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Precision Management Techniques for Forage Production Systems. By Andy Clifford. The Value of Forage. In Oklahoma, excluding livestock, hay is the second most valuable crop, behind winter wheat.

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the value of forage
The Value of Forage
  • In Oklahoma, excluding livestock, hay is the second most valuable crop, behind winter wheat.
  • Hay has a value of 302 million dollars annually just in the state of Oklahoma, wheat has a value of 386 million dollars.
  • There was 625,000 tons of silage cut in the year 2000 in Oklahoma.
the value of forage cont d
The Value of Forage cont’d.
  • Livestock
    • Cattle, sheep, horses, and goats all spend the majority of their life on some type of pasture.
    • The 5.4 million head of cattle in Oklahoma account for 1.57 billion dollars added to the economy annually.
    • 300,000 horses and 55,000 sheep.
pasture in oklahoma
Pasture in Oklahoma
  • 27 million acres of Oklahoma is planted or used as some type of pasture
      • 44,020,480 acres in Oklahoma.
  • 61% of the surface area of Oklahoma is in some type of permanent or temporary pasture.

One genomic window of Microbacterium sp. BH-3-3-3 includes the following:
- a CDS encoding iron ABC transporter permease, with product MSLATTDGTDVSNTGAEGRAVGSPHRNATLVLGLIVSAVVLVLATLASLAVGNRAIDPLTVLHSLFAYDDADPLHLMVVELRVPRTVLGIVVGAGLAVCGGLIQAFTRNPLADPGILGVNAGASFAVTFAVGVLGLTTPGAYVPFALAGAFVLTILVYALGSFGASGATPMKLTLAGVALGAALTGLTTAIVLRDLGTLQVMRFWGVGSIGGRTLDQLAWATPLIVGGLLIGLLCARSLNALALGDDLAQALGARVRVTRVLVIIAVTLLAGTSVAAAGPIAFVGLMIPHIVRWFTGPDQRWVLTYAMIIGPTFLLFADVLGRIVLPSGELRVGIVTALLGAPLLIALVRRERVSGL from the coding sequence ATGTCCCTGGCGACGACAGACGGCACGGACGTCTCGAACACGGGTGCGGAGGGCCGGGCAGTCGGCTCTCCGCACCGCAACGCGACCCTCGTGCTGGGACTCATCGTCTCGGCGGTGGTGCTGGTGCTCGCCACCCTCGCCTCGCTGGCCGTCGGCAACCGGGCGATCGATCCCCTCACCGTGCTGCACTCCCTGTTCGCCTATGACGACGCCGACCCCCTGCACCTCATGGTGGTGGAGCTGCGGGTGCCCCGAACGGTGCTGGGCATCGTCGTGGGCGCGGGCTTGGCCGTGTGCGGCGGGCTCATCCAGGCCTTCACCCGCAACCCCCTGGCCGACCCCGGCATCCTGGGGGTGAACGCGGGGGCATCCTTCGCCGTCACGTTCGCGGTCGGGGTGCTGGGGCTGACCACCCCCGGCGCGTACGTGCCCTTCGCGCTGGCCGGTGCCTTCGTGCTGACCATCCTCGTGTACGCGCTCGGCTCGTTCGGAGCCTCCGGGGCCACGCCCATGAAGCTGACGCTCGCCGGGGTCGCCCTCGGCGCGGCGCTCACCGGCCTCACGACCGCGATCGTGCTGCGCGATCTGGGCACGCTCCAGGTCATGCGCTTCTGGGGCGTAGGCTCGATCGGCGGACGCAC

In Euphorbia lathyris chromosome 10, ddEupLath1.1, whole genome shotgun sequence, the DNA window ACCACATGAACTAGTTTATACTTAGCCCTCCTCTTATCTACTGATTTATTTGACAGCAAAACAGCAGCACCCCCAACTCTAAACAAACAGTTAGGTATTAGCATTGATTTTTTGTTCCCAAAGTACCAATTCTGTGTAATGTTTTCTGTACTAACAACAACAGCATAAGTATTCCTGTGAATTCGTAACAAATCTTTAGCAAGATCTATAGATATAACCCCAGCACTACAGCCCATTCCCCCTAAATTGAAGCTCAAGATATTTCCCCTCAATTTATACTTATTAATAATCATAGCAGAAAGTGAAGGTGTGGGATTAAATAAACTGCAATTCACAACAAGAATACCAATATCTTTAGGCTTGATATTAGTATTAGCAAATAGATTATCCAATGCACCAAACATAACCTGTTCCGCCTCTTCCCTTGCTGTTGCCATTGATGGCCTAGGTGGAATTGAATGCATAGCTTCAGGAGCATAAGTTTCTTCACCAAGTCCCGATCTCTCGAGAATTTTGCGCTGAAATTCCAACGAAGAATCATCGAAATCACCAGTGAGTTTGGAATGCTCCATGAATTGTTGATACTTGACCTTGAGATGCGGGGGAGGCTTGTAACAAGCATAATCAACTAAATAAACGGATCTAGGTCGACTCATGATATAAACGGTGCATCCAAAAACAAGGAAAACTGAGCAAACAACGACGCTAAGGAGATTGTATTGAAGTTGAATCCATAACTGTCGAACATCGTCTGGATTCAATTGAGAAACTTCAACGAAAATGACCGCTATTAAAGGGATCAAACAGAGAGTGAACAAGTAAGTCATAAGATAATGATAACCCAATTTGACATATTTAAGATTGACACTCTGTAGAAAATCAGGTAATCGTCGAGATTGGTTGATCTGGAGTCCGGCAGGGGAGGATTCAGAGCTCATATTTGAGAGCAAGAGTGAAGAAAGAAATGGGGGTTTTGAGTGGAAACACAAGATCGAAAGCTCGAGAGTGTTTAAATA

grain and fiber crops
Grain and Fiber Crops
  • Production mainly focused on the production of seed or fiber associated with the seed.
  • Harvest does not usually occur until the plant has reached maturity.
  • Production aimed towards producing the most seed rather than the most green forage.
forage crops
Forage Crops
  • Production mainly aimed towards the production of high quality green forage per unit of land area.
  • Harvest occurs over a longer period before and after the plant reaches maturity.
traditional forage systems
Traditional Forage Systems
  • Continuous Livestock Grazing
  • Hay Production
  • Greenchop Forage and Drylot Systems
  • Silage Production
methods for increasing productivity or profitability through additional management
Methods for increasing productivity or profitability through additional management
  • Decrease production costs and inputs
  • Increase total volume of forage produced
  • Increase quality of forage produced
  • Increase overall value of forage produced
  • Increased forage harvest efficiency
precision management
Precision Management
  • Nutrient Management
    • Soil Testing
      • Grid soil sampling
    • Sensor based nutrient mgmt.
  • Water Management
    • Natural Rainfall
    • Irrigation
  • MIG
what is mig
What is MIG?
  • The use of additional management to improve profitability or sustainability of a livestock and forage operation.
  • Most often a combination of rotational grazing, improved forages, irrigation, and other types of intensive management techniques.
stocking rates
Stocking Rates
  • The number of animals placed in a paddock is determined by several factors related to the livestock and to the forage.
    • Weather and other environmental conditions
    • Forage
      • Quality
      • Quantity
      • Species
    • Livestock
      • Species
      • Age